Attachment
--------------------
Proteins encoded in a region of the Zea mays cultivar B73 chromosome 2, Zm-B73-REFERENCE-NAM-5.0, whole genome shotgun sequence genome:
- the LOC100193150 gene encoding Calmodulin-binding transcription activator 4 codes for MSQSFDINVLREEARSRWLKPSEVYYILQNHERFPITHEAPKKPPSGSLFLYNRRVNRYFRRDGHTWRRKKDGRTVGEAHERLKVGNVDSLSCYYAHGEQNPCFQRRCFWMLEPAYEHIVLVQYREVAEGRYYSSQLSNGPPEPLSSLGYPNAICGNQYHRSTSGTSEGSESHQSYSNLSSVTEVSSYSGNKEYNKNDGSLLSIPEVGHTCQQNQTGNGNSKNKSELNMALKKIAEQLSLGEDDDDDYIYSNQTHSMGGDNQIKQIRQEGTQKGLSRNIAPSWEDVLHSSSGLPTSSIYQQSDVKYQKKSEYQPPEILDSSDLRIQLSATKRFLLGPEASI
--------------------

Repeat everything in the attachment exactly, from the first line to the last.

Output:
Proteins encoded in a region of the Zea mays cultivar B73 chromosome 2, Zm-B73-REFERENCE-NAM-5.0, whole genome shotgun sequence genome:
- the LOC100193150 gene encoding Calmodulin-binding transcription activator 4 codes for MSQSFDINVLREEARSRWLKPSEVYYILQNHERFPITHEAPKKPPSGSLFLYNRRVNRYFRRDGHTWRRKKDGRTVGEAHERLKVGNVDSLSCYYAHGEQNPCFQRRCFWMLEPAYEHIVLVQYREVAEGRYYSSQLSNGPPEPLSSLGYPNAICGNQYHRSTSGTSEGSESHQSYSNLSSVTEVSSYSGNKEYNKNDGSLLSIPEVGHTCQQNQTGNGNSKNKSELNMALKKIAEQLSLGEDDDDDYIYSNQTHSMGGDNQIKQIRQEGTQKGLSRNIAPSWEDVLHSSSGLPTSSIYQQSDVKYQKKSEYQPPEILDSSDLRIQLSATKRFLLGPEASI